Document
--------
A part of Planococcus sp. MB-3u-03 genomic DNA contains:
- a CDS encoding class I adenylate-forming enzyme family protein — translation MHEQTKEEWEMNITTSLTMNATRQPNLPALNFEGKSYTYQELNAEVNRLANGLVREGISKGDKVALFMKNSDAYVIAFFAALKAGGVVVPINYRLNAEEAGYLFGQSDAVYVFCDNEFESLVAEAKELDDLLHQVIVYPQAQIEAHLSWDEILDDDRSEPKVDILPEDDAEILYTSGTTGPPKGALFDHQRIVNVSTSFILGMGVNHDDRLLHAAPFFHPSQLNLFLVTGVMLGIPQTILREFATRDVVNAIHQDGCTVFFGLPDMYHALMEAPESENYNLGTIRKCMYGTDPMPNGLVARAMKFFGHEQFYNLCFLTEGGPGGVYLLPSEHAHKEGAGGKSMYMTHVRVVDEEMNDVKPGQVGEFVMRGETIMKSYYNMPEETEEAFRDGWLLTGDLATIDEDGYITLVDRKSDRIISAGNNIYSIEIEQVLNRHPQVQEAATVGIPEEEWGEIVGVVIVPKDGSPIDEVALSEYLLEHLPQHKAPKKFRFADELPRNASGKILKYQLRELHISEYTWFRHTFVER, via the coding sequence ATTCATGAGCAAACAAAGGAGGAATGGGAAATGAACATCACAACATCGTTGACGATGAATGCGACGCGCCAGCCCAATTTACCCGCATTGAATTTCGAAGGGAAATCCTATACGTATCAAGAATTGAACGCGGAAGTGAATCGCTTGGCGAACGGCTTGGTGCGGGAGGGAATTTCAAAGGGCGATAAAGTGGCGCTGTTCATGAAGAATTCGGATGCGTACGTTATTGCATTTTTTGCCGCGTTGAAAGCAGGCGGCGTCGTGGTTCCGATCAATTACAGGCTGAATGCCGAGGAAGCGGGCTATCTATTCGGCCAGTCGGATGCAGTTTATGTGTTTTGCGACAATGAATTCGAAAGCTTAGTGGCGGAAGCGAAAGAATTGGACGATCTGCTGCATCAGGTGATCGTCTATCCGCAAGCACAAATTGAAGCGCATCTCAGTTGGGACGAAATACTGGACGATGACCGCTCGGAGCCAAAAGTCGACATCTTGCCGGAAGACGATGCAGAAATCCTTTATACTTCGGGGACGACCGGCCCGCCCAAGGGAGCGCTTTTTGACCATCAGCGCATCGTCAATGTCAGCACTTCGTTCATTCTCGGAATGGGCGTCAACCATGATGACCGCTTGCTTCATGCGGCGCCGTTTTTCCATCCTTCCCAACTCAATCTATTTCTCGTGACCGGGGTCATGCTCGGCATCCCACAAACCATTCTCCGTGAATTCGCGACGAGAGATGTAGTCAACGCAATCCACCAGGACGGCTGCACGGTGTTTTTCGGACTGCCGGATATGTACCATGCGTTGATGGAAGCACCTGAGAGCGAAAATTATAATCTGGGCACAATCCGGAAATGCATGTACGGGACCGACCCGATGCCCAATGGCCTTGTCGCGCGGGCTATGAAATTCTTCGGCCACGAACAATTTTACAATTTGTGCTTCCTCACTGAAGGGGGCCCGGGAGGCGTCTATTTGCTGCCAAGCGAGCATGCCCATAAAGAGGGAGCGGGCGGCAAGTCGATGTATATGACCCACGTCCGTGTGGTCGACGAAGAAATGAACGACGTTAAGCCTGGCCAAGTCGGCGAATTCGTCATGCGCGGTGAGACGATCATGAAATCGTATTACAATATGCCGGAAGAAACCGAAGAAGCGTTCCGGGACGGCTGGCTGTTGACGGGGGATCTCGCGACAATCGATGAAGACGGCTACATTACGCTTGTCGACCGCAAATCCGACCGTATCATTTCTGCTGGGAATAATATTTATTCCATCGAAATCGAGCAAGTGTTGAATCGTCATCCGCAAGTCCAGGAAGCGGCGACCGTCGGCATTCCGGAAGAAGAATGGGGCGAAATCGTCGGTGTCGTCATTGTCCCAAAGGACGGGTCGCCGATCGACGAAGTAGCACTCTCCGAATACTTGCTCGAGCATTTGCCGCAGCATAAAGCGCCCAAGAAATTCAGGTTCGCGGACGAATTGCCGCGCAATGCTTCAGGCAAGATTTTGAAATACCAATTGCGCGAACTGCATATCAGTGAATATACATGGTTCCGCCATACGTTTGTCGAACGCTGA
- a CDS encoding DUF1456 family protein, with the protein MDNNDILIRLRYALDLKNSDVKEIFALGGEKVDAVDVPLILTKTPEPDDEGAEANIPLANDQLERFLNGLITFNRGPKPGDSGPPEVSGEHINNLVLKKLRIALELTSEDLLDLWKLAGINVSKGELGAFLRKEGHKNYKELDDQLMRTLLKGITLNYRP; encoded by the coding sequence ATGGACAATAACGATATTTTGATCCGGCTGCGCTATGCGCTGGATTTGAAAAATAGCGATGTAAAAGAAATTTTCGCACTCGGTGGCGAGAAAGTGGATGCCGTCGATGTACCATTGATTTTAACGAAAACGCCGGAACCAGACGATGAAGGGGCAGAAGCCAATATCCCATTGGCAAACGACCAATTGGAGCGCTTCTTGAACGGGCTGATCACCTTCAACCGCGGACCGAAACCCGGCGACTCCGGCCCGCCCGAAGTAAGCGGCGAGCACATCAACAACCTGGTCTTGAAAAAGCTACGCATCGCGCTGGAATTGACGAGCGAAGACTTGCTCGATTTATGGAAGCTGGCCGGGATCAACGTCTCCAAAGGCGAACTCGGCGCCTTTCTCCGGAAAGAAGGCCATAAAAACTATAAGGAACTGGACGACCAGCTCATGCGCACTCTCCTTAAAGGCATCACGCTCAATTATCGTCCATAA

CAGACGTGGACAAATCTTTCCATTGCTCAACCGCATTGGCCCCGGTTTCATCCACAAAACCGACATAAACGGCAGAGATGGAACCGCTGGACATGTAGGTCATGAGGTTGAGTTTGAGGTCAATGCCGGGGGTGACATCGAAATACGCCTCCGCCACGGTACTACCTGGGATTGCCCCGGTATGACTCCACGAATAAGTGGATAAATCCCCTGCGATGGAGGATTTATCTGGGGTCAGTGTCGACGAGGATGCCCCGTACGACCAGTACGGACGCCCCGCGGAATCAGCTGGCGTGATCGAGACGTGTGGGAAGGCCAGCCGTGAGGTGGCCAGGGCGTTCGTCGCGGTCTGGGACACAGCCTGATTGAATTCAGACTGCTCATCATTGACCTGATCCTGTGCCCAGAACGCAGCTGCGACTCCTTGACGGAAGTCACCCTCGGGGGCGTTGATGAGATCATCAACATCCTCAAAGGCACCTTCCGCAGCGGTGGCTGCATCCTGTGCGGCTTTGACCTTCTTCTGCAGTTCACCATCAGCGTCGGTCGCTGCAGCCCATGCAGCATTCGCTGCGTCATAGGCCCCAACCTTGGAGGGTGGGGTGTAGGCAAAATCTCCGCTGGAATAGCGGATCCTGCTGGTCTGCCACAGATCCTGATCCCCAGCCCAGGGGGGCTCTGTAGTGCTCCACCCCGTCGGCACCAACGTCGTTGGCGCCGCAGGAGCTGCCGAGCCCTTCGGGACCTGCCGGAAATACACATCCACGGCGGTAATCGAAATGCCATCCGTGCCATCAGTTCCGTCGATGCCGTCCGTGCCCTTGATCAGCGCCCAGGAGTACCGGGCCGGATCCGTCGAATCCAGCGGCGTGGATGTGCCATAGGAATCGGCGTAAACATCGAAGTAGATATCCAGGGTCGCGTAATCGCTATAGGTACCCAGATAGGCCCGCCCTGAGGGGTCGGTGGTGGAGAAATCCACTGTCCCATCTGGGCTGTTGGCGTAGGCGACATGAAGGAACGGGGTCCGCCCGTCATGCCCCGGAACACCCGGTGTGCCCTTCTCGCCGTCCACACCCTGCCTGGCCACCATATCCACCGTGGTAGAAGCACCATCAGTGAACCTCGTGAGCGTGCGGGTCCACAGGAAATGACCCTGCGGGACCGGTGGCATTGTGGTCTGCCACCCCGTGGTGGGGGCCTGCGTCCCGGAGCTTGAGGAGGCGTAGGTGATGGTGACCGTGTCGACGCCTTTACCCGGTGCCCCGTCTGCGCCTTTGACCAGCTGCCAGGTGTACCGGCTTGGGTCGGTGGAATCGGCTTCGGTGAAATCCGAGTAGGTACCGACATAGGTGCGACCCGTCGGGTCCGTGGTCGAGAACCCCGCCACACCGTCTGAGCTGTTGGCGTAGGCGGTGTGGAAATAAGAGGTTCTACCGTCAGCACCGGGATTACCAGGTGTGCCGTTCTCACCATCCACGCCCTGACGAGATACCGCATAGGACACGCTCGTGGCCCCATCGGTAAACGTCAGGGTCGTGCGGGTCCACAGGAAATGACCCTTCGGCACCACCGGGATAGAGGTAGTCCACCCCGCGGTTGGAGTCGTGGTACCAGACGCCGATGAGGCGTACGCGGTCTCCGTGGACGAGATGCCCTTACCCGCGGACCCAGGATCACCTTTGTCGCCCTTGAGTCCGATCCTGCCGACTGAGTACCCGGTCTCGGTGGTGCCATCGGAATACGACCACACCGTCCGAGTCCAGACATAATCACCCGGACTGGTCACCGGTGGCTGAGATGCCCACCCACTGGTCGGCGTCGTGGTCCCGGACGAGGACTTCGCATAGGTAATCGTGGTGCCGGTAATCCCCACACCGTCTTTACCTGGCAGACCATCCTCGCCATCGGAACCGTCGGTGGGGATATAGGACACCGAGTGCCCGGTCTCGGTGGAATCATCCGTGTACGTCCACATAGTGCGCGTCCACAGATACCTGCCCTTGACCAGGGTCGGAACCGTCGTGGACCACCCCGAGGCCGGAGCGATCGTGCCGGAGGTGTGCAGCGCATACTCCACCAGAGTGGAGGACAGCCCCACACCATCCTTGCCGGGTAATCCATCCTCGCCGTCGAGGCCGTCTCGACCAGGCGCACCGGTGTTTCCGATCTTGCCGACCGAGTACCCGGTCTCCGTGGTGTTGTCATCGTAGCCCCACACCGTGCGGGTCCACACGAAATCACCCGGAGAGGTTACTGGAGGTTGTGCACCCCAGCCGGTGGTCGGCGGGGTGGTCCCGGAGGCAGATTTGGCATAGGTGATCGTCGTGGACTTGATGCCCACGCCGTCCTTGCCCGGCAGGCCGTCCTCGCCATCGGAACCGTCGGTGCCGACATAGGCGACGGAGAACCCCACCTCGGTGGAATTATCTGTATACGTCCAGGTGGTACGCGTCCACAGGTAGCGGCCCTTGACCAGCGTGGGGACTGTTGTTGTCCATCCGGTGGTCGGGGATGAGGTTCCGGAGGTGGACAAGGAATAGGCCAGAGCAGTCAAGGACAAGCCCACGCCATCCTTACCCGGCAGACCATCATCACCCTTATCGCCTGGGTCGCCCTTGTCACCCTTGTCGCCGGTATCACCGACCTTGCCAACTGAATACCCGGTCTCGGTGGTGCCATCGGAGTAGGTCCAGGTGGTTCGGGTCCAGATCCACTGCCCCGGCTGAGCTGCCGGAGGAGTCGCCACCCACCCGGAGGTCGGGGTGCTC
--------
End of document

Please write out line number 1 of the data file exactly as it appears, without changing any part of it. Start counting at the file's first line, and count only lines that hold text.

A part of Planococcus sp. MB-3u-03 genomic DNA contains: